Ostseestaal launches solar powered electric tourist boat

Ostseestaal is exploring solar powered, electric vessel technology
Ostseestaal is exploring solar powered, electric vessel technology

Ostseestaal, a Germany yard, has produced a tourist boat powered only by electric motors with the significant application of solar panels. From the experience of building and operating this first vessel the company has developed plans for a larger design with more than double the passenger capacity.

Ostseestaal is a subsidiary of the Dutch Centralstaal company with both focusing on accurately cut and processed steel and aluminium kits for ship and boat building. Both designs are based on hydro-dynamically efficient catamaran hulls with construction in aluminium. The smaller design that is currently in operation, the CIG FS 1850 is a low profile design for operating in areas where low bridges might restrict operations and it has seating for 35 plus 15 standing places and space for 15 cycles emphasising its dual role as a tourist vessel and a ferry. An alternative layout can accommodate 60 passengers and two wheelchairs.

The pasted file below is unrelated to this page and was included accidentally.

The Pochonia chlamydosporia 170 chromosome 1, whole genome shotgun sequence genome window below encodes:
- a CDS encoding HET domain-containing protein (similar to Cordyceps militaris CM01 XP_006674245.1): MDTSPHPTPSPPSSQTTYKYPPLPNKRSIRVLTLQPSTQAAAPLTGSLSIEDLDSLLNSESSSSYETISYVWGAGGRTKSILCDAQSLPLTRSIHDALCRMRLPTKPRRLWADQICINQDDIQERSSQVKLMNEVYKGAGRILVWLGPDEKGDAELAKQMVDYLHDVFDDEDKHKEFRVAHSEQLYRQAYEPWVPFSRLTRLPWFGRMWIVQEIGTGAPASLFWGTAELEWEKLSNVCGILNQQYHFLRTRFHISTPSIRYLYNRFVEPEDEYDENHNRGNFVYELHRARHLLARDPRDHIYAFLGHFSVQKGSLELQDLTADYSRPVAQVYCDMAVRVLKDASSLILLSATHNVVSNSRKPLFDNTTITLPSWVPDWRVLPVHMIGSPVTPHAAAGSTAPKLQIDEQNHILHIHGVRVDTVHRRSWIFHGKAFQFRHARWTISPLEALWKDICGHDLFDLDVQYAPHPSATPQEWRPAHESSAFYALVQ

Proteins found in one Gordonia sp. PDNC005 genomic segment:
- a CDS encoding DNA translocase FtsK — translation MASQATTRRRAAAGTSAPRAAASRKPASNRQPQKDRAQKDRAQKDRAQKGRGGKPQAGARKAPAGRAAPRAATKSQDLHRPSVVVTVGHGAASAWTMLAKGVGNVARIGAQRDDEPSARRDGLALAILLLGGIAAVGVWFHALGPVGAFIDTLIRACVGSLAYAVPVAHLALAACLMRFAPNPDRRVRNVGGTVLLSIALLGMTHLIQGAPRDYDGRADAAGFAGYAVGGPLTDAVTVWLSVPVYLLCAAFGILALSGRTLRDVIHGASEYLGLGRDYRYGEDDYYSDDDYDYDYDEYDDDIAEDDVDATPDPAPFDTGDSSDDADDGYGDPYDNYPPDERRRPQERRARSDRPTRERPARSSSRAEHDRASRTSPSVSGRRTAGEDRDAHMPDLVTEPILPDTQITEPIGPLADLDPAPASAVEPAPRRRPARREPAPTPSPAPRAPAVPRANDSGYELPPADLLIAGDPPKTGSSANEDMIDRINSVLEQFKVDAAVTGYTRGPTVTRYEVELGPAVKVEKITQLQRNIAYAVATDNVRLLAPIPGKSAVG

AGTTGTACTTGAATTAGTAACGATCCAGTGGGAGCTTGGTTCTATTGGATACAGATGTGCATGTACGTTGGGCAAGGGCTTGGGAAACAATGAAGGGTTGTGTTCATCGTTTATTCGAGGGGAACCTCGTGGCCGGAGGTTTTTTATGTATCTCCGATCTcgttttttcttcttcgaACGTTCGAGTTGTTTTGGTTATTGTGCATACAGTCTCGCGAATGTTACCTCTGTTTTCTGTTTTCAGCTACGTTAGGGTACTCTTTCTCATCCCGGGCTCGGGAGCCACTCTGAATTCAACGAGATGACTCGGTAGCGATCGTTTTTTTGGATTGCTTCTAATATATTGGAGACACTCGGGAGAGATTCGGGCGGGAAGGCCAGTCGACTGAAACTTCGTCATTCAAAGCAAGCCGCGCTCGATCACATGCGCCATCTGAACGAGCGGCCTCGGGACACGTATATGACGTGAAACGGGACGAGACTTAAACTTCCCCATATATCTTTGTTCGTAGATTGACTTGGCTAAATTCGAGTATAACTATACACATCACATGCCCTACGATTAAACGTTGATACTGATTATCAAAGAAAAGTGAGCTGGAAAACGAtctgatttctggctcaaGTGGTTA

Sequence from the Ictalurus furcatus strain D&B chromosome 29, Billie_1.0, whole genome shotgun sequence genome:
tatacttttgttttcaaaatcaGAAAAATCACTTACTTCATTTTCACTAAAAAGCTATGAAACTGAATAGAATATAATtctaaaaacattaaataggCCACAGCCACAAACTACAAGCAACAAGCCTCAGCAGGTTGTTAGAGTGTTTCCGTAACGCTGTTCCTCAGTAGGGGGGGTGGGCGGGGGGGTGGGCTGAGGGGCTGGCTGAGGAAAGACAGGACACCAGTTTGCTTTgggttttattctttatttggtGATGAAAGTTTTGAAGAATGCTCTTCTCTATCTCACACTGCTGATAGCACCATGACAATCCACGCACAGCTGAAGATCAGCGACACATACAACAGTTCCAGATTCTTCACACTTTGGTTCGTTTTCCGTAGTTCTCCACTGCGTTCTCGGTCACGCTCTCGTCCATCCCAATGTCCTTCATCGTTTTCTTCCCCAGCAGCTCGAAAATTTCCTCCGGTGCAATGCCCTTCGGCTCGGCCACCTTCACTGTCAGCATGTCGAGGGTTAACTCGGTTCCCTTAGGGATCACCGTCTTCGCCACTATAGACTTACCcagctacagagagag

The power units are a pair of 10 kW sail drive units that can revolve through 360° to give the craft exceptional manoeuvrability. In addition, there is a 6kW electric bow thruster. The power for these drive units comes from a bank of lithium polymer batteries with the power in these supplemented from the solar panels on the roof of the cabin. There are 52 of these panels covering an area of 66 square metres and producing up to 12.4kWp. The service speed is 4 knots and the full speed is 6 knots according to Ostseestaal.

The larger version that has been developed but not built yet has double the passenger capacity with seating on two decks. The catamaran hull is 26 metres long with a beam of 6 metres and it operates with a draft of just 0.9 metres. The styling is much more modern with a raised pilot house at the bow.

This version is powered by a pair of azimuth sail drive units with each capable of 25 kW and these are supplemented by a bow thruster of 10 kW. The lithium polymer battery capacity is 150 kWh and again solar panels on the cabin top are used to supplement the electrical power. These extend over 68 square metres and the 69 panels can produce up to 21.4kWp enabling the vessel to operate for a day on the stored electrical power.

The service speed here is a little over 5 knots and the top speed is 8 knots. Both craft are built to the requirements of the German Zone 4 standards of the ZSUK which is for vessels operating on rivers lakes and canals. Full safety equipment is provided and the designs can be engineered to meet local requirements.

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